HIGHLAND, Utah — For many children with disabilities, life is about accomplishing milestones.
Courage Reins, in Highland, is the largest equine therapy ranch in the state. There, horses, teachers and students work together to overcome challenges and meet milestones that couldn’t be met in other environments.
Vicki Armstrong has been working as the executive director of the facility for 12 years, and she said she sees amazing progress every day.
“We don’t assess the children based on their disabilities, but rather their abilities,” she said.
Equine therapy is a treatment method for individuals who may have certain physical, emotional, or mental disabilities that make daily life challenging. This type of therapy program has been in the U.S. since 1960 and is used primarily as a method for helping disabled individuals gain experience in recreational activities.
Armstrong said the process they use to determine what sort of treatment each student needs is intricate.
“Each child or adult is assessed by an occupational therapist and written a prescription for treatment,” Armstrong said. “The treatment plan is carried out by trained assistants who work with each student one on one.”
"We don't assess the children based on their disabilities, but rather their abilities."
Volunteers are a huge part of the therapy program at Courage Reins. Armstrong said depending on the level of need, students are assigned from one to three volunteers who stay with them during each lesson.
“We have a class with three children who each need three volunteers working with them,” Armstrong said. “That’s nine volunteers in the arena at one time.”
Armstrong said the horses they use in the program are a key part in the success of the students. Each horse undergoes a lengthy evaluation process before it’s used in lessons.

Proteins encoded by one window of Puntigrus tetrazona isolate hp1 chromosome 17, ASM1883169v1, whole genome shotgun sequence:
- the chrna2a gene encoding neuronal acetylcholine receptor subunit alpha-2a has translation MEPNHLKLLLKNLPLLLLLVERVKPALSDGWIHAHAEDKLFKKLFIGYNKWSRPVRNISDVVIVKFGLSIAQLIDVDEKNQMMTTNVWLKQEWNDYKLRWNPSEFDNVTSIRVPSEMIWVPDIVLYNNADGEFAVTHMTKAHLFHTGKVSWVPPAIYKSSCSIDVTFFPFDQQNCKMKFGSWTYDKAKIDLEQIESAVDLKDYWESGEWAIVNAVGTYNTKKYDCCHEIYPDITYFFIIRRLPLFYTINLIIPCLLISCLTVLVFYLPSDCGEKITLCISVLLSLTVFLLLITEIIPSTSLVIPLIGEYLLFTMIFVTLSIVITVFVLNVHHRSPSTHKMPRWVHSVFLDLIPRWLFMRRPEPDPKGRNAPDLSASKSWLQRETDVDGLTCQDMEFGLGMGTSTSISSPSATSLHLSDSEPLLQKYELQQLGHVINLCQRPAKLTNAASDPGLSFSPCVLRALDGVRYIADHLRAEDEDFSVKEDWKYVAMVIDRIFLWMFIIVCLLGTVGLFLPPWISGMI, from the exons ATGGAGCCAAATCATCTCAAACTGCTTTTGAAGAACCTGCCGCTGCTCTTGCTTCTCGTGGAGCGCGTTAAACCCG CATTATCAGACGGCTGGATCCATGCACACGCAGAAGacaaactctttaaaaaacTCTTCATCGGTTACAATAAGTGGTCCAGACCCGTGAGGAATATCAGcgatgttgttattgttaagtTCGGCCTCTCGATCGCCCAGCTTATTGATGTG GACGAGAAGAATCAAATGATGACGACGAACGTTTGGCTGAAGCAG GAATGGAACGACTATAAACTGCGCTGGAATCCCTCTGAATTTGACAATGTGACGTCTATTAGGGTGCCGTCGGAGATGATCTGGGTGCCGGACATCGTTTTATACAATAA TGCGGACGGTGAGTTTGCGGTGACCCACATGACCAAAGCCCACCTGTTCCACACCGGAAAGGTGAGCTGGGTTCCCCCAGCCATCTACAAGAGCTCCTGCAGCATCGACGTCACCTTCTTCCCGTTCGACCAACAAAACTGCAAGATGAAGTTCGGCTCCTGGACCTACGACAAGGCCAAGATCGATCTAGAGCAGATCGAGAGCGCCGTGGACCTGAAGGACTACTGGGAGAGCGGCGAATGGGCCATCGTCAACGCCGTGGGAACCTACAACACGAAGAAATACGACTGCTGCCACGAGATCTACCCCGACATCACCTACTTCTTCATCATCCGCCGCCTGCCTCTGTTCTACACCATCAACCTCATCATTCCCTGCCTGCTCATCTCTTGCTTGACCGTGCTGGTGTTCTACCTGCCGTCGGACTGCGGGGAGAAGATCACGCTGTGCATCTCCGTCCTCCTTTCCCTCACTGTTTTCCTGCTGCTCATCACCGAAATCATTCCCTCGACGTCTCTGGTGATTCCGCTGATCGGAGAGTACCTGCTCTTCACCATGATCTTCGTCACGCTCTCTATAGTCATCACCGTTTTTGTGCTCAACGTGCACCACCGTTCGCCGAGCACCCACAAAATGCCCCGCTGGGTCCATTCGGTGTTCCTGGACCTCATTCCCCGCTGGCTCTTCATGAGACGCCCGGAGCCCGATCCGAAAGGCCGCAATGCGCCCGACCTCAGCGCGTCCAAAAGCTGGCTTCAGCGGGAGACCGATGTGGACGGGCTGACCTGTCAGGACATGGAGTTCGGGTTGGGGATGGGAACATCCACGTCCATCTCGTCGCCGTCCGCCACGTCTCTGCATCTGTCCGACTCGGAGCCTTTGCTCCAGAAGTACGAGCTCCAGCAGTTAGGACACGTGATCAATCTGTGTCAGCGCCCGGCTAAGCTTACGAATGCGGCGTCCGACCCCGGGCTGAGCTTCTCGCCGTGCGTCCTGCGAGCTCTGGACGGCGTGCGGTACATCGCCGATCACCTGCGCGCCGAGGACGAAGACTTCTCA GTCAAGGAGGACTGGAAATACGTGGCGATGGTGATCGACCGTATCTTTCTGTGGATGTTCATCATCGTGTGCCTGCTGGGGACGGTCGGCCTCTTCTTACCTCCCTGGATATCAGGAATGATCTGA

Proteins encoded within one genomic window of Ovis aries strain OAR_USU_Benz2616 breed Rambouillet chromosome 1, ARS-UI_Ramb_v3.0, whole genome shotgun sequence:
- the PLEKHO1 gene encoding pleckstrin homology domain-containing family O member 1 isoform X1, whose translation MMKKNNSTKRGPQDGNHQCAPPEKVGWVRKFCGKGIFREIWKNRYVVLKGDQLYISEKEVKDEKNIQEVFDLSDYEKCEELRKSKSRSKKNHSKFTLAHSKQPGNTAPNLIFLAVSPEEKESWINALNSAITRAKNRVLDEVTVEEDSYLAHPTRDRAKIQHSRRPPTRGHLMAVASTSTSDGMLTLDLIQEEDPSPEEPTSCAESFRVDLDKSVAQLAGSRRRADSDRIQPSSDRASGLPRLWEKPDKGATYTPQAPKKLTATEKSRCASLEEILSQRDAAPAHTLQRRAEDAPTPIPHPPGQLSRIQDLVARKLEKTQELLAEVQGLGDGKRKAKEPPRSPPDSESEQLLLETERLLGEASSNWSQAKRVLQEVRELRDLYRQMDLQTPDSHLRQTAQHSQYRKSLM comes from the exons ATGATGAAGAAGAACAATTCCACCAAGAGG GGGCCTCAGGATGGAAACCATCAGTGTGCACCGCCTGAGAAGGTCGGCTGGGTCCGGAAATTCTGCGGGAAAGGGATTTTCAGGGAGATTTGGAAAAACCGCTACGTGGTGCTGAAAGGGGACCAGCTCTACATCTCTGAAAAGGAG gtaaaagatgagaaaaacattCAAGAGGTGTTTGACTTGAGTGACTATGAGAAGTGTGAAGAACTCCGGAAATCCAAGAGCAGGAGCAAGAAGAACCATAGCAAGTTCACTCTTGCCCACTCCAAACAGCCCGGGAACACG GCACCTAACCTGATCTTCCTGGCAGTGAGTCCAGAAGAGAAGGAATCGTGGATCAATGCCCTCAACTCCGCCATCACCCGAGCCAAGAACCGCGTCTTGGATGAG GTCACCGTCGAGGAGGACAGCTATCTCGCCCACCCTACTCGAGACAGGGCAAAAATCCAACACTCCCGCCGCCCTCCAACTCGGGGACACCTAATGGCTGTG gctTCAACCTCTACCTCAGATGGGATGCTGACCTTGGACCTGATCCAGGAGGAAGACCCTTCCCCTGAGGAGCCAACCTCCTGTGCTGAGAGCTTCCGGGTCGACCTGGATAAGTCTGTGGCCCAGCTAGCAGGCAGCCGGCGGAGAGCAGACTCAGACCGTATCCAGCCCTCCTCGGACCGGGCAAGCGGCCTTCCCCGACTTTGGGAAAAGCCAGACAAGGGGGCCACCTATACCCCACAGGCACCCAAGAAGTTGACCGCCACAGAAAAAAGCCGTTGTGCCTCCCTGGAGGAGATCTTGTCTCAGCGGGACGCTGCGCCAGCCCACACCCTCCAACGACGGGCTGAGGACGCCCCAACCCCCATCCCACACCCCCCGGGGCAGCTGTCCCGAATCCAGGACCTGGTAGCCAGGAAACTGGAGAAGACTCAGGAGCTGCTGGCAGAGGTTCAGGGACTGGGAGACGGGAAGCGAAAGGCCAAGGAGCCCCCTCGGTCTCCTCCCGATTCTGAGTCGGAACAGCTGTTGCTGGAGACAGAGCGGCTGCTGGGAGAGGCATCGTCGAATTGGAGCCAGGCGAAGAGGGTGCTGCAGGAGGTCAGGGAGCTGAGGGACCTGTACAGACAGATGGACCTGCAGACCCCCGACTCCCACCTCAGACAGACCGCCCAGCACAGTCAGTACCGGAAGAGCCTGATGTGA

“The average age for our horses is 19,” Armstrong said. “Older horses are usually more gentle and easy to work with.”
Depending on the level of ability, students are expected to groom and saddle their horses before each lesson, and are given a set of tasks to perform each day in addition to actually riding.
“Children with ADD or Asperger syndrome tend to struggle with patterns and tasks,” Armstrong said. “We give them a chance to perform complicated duties one step at a time and form relationships with the horses.”
The horse therapy facility is located on 11 acres of pastures and paddocks. The land was donated to the organization by a Utah family who leases it for $1 year, under the provision that the horses and land are taken care of and used for a good purpose.
“We take that charge very seriously,” Armstrong said. “Our horses are given the best care possible and we treat each student with respect and love.”
Armstrong said they are currently looking at plans to expand their program to meet the needs of all who wish to participate. Teachers and volunteers currently work with about 150 students each week, and Armstrong said they’d love to be able to accommodate even more.